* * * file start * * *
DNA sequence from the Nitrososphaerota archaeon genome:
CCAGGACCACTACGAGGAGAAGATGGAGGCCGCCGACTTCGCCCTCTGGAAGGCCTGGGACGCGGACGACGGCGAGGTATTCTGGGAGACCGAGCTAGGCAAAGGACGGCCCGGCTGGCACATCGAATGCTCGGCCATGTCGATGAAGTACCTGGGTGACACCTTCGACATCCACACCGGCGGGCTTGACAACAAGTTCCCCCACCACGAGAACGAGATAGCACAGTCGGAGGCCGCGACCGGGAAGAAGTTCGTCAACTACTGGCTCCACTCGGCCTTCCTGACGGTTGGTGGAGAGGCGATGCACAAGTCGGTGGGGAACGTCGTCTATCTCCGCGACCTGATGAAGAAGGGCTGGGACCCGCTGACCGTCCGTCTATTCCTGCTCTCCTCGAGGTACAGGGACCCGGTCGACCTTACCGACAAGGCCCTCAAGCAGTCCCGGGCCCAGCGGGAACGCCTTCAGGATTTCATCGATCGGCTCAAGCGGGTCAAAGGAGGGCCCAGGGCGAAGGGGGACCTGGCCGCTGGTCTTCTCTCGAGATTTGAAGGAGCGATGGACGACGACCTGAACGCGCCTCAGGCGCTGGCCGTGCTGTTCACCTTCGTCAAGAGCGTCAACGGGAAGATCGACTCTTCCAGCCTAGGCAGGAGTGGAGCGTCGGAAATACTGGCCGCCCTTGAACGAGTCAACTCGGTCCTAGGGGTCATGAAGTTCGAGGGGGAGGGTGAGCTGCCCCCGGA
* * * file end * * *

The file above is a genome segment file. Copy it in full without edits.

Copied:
DNA sequence from the Nitrososphaerota archaeon genome:
CCAGGACCACTACGAGGAGAAGATGGAGGCCGCCGACTTCGCCCTCTGGAAGGCCTGGGACGCGGACGACGGCGAGGTATTCTGGGAGACCGAGCTAGGCAAAGGACGGCCCGGCTGGCACATCGAATGCTCGGCCATGTCGATGAAGTACCTGGGTGACACCTTCGACATCCACACCGGCGGGCTTGACAACAAGTTCCCCCACCACGAGAACGAGATAGCACAGTCGGAGGCCGCGACCGGGAAGAAGTTCGTCAACTACTGGCTCCACTCGGCCTTCCTGACGGTTGGTGGAGAGGCGATGCACAAGTCGGTGGGGAACGTCGTCTATCTCCGCGACCTGATGAAGAAGGGCTGGGACCCGCTGACCGTCCGTCTATTCCTGCTCTCCTCGAGGTACAGGGACCCGGTCGACCTTACCGACAAGGCCCTCAAGCAGTCCCGGGCCCAGCGGGAACGCCTTCAGGATTTCATCGATCGGCTCAAGCGGGTCAAAGGAGGGCCCAGGGCGAAGGGGGACCTGGCCGCTGGTCTTCTCTCGAGATTTGAAGGAGCGATGGACGACGACCTGAACGCGCCTCAGGCGCTGGCCGTGCTGTTCACCTTCGTCAAGAGCGTCAACGGGAAGATCGACTCTTCCAGCCTAGGCAGGAGTGGAGCGTCGGAAATACTGGCCGCCCTTGAACGAGTCAACTCGGTCCTAGGGGTCATGAAGTTCGAGGGGGAGGGTGAGCTGCCCCCGGA